Another day, another Activision Blizzard union-busting attempt, it seems. In a nutshell, the company is trying to block the tabulation of a union vote until an appeal on an earlier case can be resolved. Said appeal would allow ABK to expand the union vote to more folks, which is a classic anti-union move for companies to make.
Last month, the National Labor Relations Board (NLRB) approved Blizzard Albany QA testers’ request to hold a union vote. Activision Blizzard attempted to block this request by suggesting that the vote should be extended to the entire Albany staff rather than just QA folks, which the NLRB rejected.
Now, Activision Blizzard is attempting to stop the tabulation of that same union vote. Per, the company’s argument is that no existing NLRB decision “addresses the appropriate scope of a bargaining unit in a video game studio”.
If you remember the Raven Software union that formed earlier this year, you might disagree, but Blizzard has an answer for that. The company says this case doesn’t count as precedent because it “involved both materially different games and a materially different employer organization”, referencing Blizzard Albany’s supposedly unique working culture.
In the new motion, which you can access here, Activision Blizzard says Blizzard Albany is organized around what it calls “feature groups”, and that these “feature groups” are “far more significant” than the company’s own organizational chart.
Apparently, the NLRB failed to take these groups into account when making its original ruling, and it’s because of these groups that the NLRB should reconsider its decision not to extend the Albany union vote to all Albany employees.
Activision Blizzard also says that Diablo 2 Resurrected and Diablo 4 employees “work exclusively on that title”, including what it calls “Test Analysts” (i.e. QA testers), and that they have their own Slack workspaces. This is another reason ABK wants the vote extended; it’s saying that staffers on Diablo should be treated as a unit, rather than exclusively QA testers on Diablo.
Rather intriguingly, the motion also says “Test Analysts can be collectively considered ‘developers’ even if they do not typically create original content”. One rather suspects that might come back to bite Activision Blizzard in future.
Activision Blizzard’s history of anti-union sentiment
This recent case is just one example of Activision Blizzard’s anti-union sentiment. Just a couple of weeks ago, executive VP Lulu Meservey ran into controversy due to Slack messages she sent, which the Communications Workers of America described as “anti-union propaganda” in a labor complaint.
The Albany union itself has run into roadblocks thrown up by the company before, too. Said union was announced back in July this year, and it wasn’t long before Activision Blizzard was accused of attempting to stifle the union, supposedly spending money on union-busting initiatives and companies in an attempt to halt Albany’s unionization process.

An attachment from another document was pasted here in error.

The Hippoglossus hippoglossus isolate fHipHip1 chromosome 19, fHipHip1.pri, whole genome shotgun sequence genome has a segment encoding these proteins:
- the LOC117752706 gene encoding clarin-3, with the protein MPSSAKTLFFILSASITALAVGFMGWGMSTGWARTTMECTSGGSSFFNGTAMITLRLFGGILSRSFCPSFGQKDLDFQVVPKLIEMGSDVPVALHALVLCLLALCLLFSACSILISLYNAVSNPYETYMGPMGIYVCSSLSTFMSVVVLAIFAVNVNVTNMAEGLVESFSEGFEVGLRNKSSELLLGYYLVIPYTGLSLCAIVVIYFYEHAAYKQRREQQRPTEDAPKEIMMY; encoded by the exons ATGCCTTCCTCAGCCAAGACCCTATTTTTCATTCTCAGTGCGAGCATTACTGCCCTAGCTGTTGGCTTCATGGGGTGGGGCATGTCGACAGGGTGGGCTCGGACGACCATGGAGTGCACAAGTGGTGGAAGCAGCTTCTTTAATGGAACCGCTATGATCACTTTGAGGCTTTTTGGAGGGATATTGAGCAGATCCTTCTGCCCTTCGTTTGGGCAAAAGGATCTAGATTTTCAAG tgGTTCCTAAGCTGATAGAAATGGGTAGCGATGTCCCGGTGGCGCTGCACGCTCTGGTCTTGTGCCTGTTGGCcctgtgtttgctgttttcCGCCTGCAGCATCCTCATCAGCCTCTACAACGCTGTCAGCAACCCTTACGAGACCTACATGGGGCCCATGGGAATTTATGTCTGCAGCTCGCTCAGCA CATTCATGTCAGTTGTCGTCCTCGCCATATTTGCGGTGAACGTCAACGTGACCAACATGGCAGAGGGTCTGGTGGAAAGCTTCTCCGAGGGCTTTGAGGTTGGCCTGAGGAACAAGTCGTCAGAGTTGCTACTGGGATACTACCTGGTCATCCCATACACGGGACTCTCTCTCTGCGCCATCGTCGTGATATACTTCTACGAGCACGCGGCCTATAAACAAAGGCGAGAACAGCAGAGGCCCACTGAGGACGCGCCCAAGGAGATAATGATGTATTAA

Back in September last year, the Communications Workers of America filed an NLRB complaint against Activision Blizzard, citing alleged labor law violations, and in December that same year, Activision Blizzard made clear its opinion about unions by sending out an email to employees encouraging them to engage in “direct dialogue” with management. Suffice it to say Activision Blizzard isn’t a fan of collective action. I wonder why?
Activision Blizzard’s issues don’t end there, though. The studio has been the subject of a large volume of harassment claims that have come in from employees since the floodgates opened in July last year. The company has engaged in what can best be described as token efforts to address these complaints, with an internal review finding that there is “no evidence” execs at ABK ignored harassment. What a surprise.
We’ll have to wait and see what happens with this latest round of union-busting on Activision Blizzard’s part. In a rather laughable part of the request for a review of the NLRB’s decision, Blizzard says it “deeply respects” its employees’ right to “choose how they are represented”. One rather suspects Activision Blizzard only respects its employees’ right to choose not to be represented by a union, but we’ll have to see what happens next.
We asked the CWA for comment on this story, and secretary-treasurer Sara Steffens had this to say.
Sadly, it’s no surprise that a company that has repeatedly tried to silence its employees, including by hiding reports of sexual violence, would want to muzzle workers’ voices once again by trying to stop them from voting in a union election. Workers have concluded that they need to protect themselves from this abusive employer by joining together into a strong union.
Instead of staying neutral, Activision’s management continues to present the same failing arguments in a desperate attempt to interfere with workers’ legal right to make their own decisions about forming a union and negotiating a collective bargaining agreement. It’s clear the company’s executives feel threatened by workers organizing in New York, Wisconsin and across the country. We are confident in the NLRB’s response to these frivolous requests, and we will continue to push for Activision Blizzard employees’ right to organize without delay.